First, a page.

Home Facts Free Lessons Blog Contact
Learn Saen Higgins' Strategy on Building a Tax Lien Investment Portfolio
First let me explain how the process works. When you acquire a tax lien certificate, you are now the first position lien holder of record. In essence what you did was pay the delinquent tax bill, and in return you received a tax lien certificate. When the delinquent property taxes are paid, you receive all of your original investment back, plus the guaranteed high interest rate (16% or 18% or 36%). In essence, this makes you a tax lien investor.
Tax Lien Certificate Redemption Period Each state has a redemption period or grace period during which the delinquent property taxes must be paid. Redemption periods range from 6 months to 4 years depending on the state statutes governing the county you’re investing in.
What happens if the property owner does not redeem the tax lien certificate? If the delinquent property taxes are not paid during the redemption period, then the property will be taken through a judicial process (property tax foreclosure), and once this process is complete, the tax lien certificate investor will receive the deed to the property free and clear with no mortgage. Property tax law clearly states that once this process is complete, “tax foreclosure will result in the loss of ownership of the property and all rights of all interested parties…” which gives you a free and clear deed to the property.
There are only two possible outcomes from a tax lien certificate investment. When an informed tax lien investor conducts proper research and acquires tax lien certificates on the right types of properties, there are only two outcomes:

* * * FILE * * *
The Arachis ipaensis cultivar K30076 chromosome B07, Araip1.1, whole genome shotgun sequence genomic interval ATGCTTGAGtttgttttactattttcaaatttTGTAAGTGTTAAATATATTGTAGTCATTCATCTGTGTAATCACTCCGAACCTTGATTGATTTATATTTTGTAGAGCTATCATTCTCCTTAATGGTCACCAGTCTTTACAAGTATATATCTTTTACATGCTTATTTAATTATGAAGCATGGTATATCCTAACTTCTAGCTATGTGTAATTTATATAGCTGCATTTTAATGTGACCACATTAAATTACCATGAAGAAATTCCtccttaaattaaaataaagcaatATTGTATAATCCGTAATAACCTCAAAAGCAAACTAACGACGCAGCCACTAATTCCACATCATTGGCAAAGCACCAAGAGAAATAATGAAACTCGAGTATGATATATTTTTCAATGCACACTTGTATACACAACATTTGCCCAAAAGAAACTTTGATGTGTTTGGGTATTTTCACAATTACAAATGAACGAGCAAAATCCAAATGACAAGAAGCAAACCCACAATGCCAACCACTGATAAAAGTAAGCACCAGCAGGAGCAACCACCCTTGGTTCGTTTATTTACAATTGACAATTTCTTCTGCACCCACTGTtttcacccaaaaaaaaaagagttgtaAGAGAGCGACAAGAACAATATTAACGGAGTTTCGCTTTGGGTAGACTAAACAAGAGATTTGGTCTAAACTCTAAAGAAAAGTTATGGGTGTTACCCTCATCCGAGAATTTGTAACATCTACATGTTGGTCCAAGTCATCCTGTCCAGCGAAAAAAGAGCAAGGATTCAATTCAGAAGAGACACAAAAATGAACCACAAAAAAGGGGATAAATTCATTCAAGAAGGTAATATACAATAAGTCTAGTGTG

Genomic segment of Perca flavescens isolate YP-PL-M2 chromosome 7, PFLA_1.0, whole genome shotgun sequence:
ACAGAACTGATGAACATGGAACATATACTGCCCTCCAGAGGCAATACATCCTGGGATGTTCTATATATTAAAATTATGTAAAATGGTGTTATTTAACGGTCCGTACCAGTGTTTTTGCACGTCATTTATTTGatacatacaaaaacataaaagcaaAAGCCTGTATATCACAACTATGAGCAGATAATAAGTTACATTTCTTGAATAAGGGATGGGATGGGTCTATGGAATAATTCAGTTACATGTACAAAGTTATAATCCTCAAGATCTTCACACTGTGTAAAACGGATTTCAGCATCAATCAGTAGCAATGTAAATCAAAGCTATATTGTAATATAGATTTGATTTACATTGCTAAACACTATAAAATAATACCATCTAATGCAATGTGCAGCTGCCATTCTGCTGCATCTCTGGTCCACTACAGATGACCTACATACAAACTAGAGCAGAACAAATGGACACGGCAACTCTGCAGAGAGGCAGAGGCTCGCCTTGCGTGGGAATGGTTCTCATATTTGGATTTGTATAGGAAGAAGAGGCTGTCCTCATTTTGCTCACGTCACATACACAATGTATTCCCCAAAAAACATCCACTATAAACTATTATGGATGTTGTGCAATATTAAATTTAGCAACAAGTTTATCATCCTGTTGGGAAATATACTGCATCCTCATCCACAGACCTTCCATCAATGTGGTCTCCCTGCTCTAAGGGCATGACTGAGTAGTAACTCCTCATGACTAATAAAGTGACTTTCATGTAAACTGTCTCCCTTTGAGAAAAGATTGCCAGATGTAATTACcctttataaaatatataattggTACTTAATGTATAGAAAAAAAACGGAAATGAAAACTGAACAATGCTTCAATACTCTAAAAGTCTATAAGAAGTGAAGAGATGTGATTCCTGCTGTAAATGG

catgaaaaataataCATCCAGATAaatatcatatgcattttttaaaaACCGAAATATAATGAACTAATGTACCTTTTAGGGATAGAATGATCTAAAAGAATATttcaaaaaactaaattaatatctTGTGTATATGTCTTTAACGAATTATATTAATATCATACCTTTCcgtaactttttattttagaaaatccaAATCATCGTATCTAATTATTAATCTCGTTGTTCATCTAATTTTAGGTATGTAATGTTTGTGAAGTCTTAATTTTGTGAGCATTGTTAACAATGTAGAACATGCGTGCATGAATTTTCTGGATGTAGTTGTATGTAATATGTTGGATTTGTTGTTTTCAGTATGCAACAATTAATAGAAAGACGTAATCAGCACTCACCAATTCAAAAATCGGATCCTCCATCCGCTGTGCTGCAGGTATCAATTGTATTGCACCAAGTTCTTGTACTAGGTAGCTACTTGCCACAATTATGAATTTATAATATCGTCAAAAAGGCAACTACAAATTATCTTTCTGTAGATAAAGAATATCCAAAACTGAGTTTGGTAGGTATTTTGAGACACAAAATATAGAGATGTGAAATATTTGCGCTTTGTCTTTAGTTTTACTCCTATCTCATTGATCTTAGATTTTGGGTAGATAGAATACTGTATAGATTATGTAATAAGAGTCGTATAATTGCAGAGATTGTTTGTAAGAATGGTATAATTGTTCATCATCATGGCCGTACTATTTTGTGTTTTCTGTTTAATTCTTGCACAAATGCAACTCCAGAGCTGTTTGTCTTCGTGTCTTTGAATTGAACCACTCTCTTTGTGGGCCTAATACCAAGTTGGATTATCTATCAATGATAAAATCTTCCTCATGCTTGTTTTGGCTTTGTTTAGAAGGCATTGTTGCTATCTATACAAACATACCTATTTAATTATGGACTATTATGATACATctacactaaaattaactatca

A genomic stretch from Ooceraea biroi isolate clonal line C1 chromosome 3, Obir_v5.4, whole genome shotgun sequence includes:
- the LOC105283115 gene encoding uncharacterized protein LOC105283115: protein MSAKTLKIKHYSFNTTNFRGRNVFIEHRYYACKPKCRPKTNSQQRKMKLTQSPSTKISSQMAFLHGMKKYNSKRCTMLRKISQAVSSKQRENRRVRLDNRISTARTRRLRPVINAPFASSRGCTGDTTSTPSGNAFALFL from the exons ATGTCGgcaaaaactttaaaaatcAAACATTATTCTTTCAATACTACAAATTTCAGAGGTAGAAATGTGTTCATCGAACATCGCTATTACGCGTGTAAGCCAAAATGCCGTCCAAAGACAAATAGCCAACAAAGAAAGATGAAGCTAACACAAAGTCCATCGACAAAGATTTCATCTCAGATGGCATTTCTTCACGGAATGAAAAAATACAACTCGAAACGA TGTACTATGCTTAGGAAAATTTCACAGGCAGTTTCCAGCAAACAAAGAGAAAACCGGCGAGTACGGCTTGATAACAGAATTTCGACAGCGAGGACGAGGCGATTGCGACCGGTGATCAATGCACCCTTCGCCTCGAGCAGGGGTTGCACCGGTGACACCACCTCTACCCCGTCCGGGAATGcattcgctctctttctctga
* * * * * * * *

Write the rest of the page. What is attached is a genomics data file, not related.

1) The tax lien certificate is redeemed, and the investor receives all of their money back plus the state mandated interest which could be as much as 18%, or 24% or even 36% interest, or
2) The tax lien certificate is not redeemed and the investor receives a free and clear deed to the property with no mortgage for an investment of about 5 to 10 cents on the dollar.
The most common Risk Factors.
The most common risk factors are IRS liens, bankruptcy, condemned structures, environmental issues, unusable lands, “war zone” neighborhoods, industrial properties, and worthless properties. Although these risk factors exist, with the proper research strategy each of these risk factors can easily be avoided. It’s simply a matter of knowing what the risk factors are and the specific strategies to completely avoid them.
Avoid the risks that may exist. Some counties will identify these types of challenged properties on their lists. Others counties will remove these types of challenged properties from their list. We always advise our students to complete thorough research no matter what. After 20 years of real-world in-the-field experience, we’ve learned the most accurate information to rely on is from our own research.
We’ve used our 20 years of experience to design and develop a 12-point research process that will allow you to quickly identify and avoid these risk factors.
What is the greatest risk in tax lien certificate investing? The greatest risk factor is the failure to complete thorough research this usually only occurs when the investor isn’t familiar with the process. If you are not an experienced tax lien investor it is important that you learn from someone that does have experience before you begin investing.
Saen Higgins is the Co-Founder of US Tax Lien Association. He is one of the world’s foremost authorities on the subject of investing in Tax Lien Certificates and Tax Foreclosed Properties. He has been training and speaking internationally for over 25 years. Saen is passionate about sharing his philosophies on real estate investment and creating financial freedom. His extensive knowledge in the field of self-directed retirement accounts has changed the quality of life for thousands and the way they invest. Saen’s devotion to helping people creates true financial independence and is only matched by his business partner, Tony Martinez.